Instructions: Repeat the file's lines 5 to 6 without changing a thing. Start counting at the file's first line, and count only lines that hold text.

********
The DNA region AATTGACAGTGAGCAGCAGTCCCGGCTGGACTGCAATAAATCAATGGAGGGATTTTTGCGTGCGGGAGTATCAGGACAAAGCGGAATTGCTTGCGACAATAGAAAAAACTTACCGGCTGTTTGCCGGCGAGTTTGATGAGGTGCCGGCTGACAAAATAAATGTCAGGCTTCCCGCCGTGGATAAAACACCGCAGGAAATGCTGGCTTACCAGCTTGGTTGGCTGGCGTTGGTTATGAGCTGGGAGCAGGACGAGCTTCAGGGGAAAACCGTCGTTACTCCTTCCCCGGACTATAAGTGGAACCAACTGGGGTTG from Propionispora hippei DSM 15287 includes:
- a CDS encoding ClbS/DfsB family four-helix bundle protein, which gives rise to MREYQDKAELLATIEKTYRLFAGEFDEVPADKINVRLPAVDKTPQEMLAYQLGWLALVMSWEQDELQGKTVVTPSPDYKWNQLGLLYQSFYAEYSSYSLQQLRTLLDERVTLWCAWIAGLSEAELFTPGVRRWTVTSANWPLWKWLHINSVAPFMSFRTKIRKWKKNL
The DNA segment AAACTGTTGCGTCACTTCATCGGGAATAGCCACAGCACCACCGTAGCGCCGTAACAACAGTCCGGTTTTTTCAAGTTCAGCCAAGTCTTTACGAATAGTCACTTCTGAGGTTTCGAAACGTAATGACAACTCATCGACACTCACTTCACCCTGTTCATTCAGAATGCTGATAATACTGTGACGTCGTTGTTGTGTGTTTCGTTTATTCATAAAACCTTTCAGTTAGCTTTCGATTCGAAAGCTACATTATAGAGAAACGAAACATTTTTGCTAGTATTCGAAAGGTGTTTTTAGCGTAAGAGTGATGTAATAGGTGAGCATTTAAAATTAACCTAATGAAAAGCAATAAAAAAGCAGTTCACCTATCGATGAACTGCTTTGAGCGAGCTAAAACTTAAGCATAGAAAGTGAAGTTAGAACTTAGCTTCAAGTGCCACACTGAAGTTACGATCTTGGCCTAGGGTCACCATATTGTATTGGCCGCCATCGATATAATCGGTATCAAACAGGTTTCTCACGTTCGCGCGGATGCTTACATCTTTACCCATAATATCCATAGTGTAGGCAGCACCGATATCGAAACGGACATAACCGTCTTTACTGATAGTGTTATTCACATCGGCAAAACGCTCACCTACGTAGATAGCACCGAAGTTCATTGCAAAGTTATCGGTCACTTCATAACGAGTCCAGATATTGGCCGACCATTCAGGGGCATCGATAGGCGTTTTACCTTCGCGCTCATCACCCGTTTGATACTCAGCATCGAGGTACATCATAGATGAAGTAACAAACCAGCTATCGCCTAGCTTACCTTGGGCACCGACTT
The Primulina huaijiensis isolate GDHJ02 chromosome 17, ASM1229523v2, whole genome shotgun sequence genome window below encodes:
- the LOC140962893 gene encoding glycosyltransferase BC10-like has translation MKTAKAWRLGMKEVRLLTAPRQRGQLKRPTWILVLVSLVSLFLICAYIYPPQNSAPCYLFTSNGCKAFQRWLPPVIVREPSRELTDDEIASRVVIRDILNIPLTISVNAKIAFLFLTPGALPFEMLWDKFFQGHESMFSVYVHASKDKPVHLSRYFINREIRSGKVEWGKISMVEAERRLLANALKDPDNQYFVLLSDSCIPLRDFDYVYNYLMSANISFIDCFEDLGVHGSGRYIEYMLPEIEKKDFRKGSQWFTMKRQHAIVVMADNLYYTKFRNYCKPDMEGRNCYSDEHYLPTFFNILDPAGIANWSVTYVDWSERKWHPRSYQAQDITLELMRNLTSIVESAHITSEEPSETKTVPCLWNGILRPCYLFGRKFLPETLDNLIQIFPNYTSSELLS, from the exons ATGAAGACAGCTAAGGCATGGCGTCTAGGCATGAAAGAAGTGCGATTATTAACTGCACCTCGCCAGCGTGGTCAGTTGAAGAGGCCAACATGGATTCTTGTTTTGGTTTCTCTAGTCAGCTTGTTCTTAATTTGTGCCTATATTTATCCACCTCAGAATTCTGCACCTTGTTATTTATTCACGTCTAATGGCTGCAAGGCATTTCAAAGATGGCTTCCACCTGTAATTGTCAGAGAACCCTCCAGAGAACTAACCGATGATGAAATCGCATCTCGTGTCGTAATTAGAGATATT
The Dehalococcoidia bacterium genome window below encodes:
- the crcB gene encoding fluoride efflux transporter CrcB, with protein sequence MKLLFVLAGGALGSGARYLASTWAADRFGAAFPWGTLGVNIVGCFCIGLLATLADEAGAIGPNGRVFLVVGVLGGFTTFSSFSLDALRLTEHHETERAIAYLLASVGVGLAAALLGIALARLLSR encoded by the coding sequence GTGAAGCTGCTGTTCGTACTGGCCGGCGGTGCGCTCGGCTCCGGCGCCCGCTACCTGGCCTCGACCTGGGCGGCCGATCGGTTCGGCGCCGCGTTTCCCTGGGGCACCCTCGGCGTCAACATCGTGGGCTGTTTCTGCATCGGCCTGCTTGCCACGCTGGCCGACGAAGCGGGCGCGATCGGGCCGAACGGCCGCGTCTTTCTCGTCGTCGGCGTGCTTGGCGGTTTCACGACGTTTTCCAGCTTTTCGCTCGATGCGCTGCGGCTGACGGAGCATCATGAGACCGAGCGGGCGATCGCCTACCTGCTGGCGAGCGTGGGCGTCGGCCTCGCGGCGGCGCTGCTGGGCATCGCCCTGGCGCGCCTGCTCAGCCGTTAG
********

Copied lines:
- the LOC140962893 gene encoding glycosyltransferase BC10-like has translation MKTAKAWRLGMKEVRLLTAPRQRGQLKRPTWILVLVSLVSLFLICAYIYPPQNSAPCYLFTSNGCKAFQRWLPPVIVREPSRELTDDEIASRVVIRDILNIPLTISVNAKIAFLFLTPGALPFEMLWDKFFQGHESMFSVYVHASKDKPVHLSRYFINREIRSGKVEWGKISMVEAERRLLANALKDPDNQYFVLLSDSCIPLRDFDYVYNYLMSANISFIDCFEDLGVHGSGRYIEYMLPEIEKKDFRKGSQWFTMKRQHAIVVMADNLYYTKFRNYCKPDMEGRNCYSDEHYLPTFFNILDPAGIANWSVTYVDWSERKWHPRSYQAQDITLELMRNLTSIVESAHITSEEPSETKTVPCLWNGILRPCYLFGRKFLPETLDNLIQIFPNYTSSELLS, from the exons ATGAAGACAGCTAAGGCATGGCGTCTAGGCATGAAAGAAGTGCGATTATTAACTGCACCTCGCCAGCGTGGTCAGTTGAAGAGGCCAACATGGATTCTTGTTTTGGTTTCTCTAGTCAGCTTGTTCTTAATTTGTGCCTATATTTATCCACCTCAGAATTCTGCACCTTGTTATTTATTCACGTCTAATGGCTGCAAGGCATTTCAAAGATGGCTTCCACCTGTAATTGTCAGAGAACCCTCCAGAGAACTAACCGATGATGAAATCGCATCTCGTGTCGTAATTAGAGATATT
The Dehalococcoidia bacterium genome window below encodes: